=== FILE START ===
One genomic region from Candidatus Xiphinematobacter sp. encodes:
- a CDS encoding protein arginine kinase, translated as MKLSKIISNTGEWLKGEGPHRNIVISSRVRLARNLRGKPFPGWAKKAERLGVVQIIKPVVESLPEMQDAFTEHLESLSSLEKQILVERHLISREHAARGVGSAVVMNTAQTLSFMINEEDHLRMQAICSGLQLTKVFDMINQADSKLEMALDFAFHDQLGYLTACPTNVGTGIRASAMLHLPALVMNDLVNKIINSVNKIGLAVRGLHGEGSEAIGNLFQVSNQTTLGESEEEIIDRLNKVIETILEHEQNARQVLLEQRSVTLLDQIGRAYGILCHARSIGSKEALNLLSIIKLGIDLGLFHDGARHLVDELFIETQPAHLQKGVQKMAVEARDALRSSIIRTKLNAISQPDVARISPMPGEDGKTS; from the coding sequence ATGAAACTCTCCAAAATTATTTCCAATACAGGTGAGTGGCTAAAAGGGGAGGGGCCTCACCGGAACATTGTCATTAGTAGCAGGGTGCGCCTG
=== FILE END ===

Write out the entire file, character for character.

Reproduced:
One genomic region from Candidatus Xiphinematobacter sp. encodes:
- a CDS encoding protein arginine kinase, translated as MKLSKIISNTGEWLKGEGPHRNIVISSRVRLARNLRGKPFPGWAKKAERLGVVQIIKPVVESLPEMQDAFTEHLESLSSLEKQILVERHLISREHAARGVGSAVVMNTAQTLSFMINEEDHLRMQAICSGLQLTKVFDMINQADSKLEMALDFAFHDQLGYLTACPTNVGTGIRASAMLHLPALVMNDLVNKIINSVNKIGLAVRGLHGEGSEAIGNLFQVSNQTTLGESEEEIIDRLNKVIETILEHEQNARQVLLEQRSVTLLDQIGRAYGILCHARSIGSKEALNLLSIIKLGIDLGLFHDGARHLVDELFIETQPAHLQKGVQKMAVEARDALRSSIIRTKLNAISQPDVARISPMPGEDGKTS; from the coding sequence ATGAAACTCTCCAAAATTATTTCCAATACAGGTGAGTGGCTAAAAGGGGAGGGGCCTCACCGGAACATTGTCATTAGTAGCAGGGTGCGCCTG